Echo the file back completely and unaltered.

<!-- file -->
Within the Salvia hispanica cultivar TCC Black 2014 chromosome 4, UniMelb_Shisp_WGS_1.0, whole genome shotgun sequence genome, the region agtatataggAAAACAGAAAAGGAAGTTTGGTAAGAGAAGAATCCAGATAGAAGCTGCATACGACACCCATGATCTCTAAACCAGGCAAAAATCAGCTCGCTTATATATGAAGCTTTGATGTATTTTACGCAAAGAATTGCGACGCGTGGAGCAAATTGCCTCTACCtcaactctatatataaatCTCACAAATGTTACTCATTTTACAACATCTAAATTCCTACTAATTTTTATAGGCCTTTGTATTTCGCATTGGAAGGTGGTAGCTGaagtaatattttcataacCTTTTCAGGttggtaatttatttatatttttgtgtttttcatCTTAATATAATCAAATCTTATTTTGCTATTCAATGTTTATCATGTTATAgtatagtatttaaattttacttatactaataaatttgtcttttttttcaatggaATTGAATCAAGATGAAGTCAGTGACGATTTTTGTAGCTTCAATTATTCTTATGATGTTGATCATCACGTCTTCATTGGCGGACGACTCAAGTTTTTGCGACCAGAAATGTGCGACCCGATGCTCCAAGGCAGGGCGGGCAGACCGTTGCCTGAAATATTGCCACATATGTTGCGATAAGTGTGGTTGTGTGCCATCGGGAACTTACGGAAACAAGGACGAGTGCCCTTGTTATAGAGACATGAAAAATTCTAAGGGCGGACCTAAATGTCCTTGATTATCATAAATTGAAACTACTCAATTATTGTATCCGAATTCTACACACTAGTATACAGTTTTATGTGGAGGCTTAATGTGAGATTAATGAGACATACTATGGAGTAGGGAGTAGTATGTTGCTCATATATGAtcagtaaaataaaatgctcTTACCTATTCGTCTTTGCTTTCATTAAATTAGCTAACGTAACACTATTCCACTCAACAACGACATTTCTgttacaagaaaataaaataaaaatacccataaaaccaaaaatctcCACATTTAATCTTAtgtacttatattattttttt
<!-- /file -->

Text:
Within the Salvia hispanica cultivar TCC Black 2014 chromosome 4, UniMelb_Shisp_WGS_1.0, whole genome shotgun sequence genome, the region agtatataggAAAACAGAAAAGGAAGTTTGGTAAGAGAAGAATCCAGATAGAAGCTGCATACGACACCCATGATCTCTAAACCAGGCAAAAATCAGCTCGCTTATATATGAAGCTTTGATGTATTTTACGCAAAGAATTGCGACGCGTGGAGCAAATTGCCTCTACCtcaactctatatataaatCTCACAAATGTTACTCATTTTACAACATCTAAATTCCTACTAATTTTTATAGGCCTTTGTATTTCGCATTGGAAGGTGGTAGCTGaagtaatattttcataacCTTTTCAGGttggtaatttatttatatttttgtgtttttcatCTTAATATAATCAAATCTTATTTTGCTATTCAATGTTTATCATGTTATAgtatagtatttaaattttacttatactaataaatttgtcttttttttcaatggaATTGAATCAAGATGAAGTCAGTGACGATTTTTGTAGCTTCAATTATTCTTATGATGTTGATCATCACGTCTTCATTGGCGGACGACTCAAGTTTTTGCGACCAGAAATGTGCGACCCGATGCTCCAAGGCAGGGCGGGCAGACCGTTGCCTGAAATATTGCCACATATGTTGCGATAAGTGTGGTTGTGTGCCATCGGGAACTTACGGAAACAAGGACGAGTGCCCTTGTTATAGAGACATGAAAAATTCTAAGGGCGGACCTAAATGTCCTTGATTATCATAAATTGAAACTACTCAATTATTGTATCCGAATTCTACACACTAGTATACAGTTTTATGTGGAGGCTTAATGTGAGATTAATGAGACATACTATGGAGTAGGGAGTAGTATGTTGCTCATATATGAtcagtaaaataaaatgctcTTACCTATTCGTCTTTGCTTTCATTAAATTAGCTAACGTAACACTATTCCACTCAACAACGACATTTCTgttacaagaaaataaaataaaaatacccataaaaccaaaaatctcCACATTTAATCTTAtgtacttatattattttttt